This year has been the worst for my vegetable garden so far. Temps have been much higher than average. I’ve replanted the beans twice, the corn, cucumber, some of the peppers, broccoli and all the seedlings of leeks & onions fried to a crisp. I’ve since replanted all of these. Some of the potatoes haven’t yet germinated and some have rotted in the ground. Well water doesn’t seem to be the answer to germination only rain which has been in very short supply this gardening season. Its ironic as the field of corn across the road from me planted the first of may is almost chest high.

    • Sandra
    • 19th December 2016

    A neighbor of mine likes to treat the squirrels as pets (bubonic plague and rabies carrying pets I would point out) and they bury their peanut treats anywhere they can–usually in my freshly planted beds, often destroying what I’ve planted. Of course they don’t eat the peanuts they “hide” and I find them later.

    • Gene
    • 20th December 2016

    i love this thread! i finally learned the 10% rule – just count on losing 10% every season to something, it greatly lessens the rage and heartbreak.

    • Chris Maciel
    • 20th December 2016

    I came here for consolation to my continual problems in the garden and I’ve found it!
    Thanks, all, for sharing your frustrations and continued comitment to keep gardening.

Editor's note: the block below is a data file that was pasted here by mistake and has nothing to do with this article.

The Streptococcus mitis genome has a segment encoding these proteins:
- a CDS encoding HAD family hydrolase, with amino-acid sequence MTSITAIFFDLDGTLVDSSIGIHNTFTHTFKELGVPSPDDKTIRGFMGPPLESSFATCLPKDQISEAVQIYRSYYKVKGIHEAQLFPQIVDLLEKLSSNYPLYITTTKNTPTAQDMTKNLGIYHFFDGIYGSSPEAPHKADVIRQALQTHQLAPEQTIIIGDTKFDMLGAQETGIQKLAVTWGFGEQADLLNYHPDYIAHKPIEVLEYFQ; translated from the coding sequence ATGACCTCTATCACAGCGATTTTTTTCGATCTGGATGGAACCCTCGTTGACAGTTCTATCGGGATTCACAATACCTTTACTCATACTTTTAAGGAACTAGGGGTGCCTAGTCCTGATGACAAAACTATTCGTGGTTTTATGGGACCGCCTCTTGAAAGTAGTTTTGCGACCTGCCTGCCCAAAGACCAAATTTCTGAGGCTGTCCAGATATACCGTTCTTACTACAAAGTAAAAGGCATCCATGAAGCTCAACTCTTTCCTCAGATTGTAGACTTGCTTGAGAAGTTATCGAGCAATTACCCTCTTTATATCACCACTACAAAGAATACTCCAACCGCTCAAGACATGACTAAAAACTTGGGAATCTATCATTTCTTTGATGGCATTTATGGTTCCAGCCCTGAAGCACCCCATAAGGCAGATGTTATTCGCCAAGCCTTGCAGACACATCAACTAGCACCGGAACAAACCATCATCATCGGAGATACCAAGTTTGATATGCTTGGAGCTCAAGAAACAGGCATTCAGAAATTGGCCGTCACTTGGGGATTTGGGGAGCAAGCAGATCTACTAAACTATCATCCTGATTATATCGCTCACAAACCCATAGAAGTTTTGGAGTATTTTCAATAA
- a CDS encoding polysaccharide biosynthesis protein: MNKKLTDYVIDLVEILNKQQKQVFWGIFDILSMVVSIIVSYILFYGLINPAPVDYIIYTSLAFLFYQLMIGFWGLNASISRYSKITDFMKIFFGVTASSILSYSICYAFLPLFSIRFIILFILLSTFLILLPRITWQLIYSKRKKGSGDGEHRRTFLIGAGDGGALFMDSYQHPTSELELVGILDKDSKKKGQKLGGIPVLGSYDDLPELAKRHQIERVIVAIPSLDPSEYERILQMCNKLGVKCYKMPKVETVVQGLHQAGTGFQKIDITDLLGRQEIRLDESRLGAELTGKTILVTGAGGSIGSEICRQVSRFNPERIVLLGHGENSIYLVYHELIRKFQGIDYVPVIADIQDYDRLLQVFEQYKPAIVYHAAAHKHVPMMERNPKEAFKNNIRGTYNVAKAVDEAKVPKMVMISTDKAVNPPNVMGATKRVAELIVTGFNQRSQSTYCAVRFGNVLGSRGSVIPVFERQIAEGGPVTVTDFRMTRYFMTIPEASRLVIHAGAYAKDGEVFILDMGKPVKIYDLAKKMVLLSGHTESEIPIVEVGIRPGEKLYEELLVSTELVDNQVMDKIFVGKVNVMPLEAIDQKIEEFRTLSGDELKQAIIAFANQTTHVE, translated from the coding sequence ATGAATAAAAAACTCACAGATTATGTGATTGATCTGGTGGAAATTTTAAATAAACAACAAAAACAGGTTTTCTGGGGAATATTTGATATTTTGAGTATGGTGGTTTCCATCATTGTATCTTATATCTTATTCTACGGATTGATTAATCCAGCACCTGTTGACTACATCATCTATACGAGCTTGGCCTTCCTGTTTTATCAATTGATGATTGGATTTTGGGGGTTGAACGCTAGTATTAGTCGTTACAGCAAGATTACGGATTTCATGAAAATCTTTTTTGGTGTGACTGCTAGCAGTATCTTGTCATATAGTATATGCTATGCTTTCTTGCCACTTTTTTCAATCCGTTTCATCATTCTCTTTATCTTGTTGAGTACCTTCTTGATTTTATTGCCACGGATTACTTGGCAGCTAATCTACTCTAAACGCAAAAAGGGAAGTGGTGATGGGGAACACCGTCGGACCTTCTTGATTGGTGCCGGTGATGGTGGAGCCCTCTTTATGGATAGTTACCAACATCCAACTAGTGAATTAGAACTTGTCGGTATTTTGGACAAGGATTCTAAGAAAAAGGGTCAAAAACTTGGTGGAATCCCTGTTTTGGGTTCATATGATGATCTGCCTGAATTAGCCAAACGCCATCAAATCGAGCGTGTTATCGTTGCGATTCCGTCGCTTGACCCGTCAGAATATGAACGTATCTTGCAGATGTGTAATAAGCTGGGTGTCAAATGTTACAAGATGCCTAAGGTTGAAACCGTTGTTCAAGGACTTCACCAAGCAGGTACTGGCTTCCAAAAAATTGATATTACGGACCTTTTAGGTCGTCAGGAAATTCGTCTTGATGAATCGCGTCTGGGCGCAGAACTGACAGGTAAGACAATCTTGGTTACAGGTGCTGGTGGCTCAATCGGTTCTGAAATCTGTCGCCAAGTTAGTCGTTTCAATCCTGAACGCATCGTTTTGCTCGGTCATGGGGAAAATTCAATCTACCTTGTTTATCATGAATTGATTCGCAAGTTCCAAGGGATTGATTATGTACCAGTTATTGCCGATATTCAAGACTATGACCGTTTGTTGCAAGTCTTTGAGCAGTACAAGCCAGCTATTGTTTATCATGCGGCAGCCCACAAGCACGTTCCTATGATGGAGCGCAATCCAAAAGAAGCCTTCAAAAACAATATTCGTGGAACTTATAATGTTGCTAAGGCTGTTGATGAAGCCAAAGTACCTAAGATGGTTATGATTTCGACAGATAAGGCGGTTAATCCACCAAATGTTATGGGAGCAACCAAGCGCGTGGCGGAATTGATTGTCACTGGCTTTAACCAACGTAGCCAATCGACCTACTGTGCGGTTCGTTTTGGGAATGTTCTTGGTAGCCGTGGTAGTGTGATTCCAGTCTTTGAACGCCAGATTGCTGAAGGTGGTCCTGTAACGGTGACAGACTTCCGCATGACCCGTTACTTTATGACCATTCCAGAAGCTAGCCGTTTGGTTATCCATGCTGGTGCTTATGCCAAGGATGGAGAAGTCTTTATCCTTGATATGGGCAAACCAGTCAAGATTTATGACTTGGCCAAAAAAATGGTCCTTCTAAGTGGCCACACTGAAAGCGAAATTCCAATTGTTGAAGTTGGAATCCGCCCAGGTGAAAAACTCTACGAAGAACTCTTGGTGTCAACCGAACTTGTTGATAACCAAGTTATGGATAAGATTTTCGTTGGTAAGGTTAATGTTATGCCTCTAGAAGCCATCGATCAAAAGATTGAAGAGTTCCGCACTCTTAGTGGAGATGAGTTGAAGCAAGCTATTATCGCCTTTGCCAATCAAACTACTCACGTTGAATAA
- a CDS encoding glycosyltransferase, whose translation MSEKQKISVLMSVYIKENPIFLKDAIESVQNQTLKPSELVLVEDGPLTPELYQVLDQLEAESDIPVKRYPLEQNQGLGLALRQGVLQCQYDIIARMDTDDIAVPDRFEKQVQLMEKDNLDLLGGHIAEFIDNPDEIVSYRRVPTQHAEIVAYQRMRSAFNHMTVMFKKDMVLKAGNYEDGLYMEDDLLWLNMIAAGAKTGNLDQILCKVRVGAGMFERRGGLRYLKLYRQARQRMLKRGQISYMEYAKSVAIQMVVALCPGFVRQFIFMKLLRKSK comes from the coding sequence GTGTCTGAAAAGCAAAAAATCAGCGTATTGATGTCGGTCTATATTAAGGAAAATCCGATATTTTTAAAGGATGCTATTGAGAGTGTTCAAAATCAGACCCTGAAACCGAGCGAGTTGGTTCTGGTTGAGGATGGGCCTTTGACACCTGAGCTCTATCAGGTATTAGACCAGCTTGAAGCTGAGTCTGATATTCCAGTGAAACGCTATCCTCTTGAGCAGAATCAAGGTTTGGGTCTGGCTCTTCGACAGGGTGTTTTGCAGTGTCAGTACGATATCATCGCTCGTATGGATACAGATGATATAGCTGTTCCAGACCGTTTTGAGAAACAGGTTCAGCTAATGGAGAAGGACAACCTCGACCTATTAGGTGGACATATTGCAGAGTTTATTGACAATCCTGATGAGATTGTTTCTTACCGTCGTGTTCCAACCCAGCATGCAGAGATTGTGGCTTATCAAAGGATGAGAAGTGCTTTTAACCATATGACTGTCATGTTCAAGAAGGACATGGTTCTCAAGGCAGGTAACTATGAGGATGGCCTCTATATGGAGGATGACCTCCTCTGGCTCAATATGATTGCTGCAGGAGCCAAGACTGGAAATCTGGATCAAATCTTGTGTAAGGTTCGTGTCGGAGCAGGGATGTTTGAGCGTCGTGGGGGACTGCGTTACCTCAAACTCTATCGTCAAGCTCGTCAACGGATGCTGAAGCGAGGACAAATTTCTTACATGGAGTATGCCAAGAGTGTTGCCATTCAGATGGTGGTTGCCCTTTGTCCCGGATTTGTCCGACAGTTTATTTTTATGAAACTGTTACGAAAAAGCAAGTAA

It is a challenge we all seem to accept for living the way we want to live.
    I just came in from spreading powder chili pepper on two of my planters that have been eaten to stubs by a groundhog….yes, I plan to shoot him if I get the chance (We’re in the country) but I’m trying lesser remedies in the meantime, including netting the bottom four feet of my morning glory vine which was looking grand before he found it.

    • Dino
    • 20th December 2016
    • Kate
    • 20th December 2016

    My dog eats lemongrass too! I have to cage it so she doesn’t nibble it down to the soil.

    • barbara broerman
    • 21st December 2016

    love reading everyone’s experiences but would add a request. It would be helpful to know where you re gardening. could everyone add not necessarily zone but state or province and area therein. I think it would help in utilizing others experiences. Btw
    Barbara I’m southeastern Ontario.
    Thanks

    • jeff
    • 21st December 2016

    Squirrels require a strategic solution in the city. We live in Boston, and my backyard garden is surrounded by nosy neighbors, and kids cut through the yard daily. So shooting and kill traps are out of the question. I live trap, using a Havahart, and tell my neighbors I’m relocating the cute little guys (illegal in Massachusetts, $5000 fine and up to 2 years jail). Then I take the trap into my basement and pop them in the chest with a .22 pellet gun. So far my tally is 58.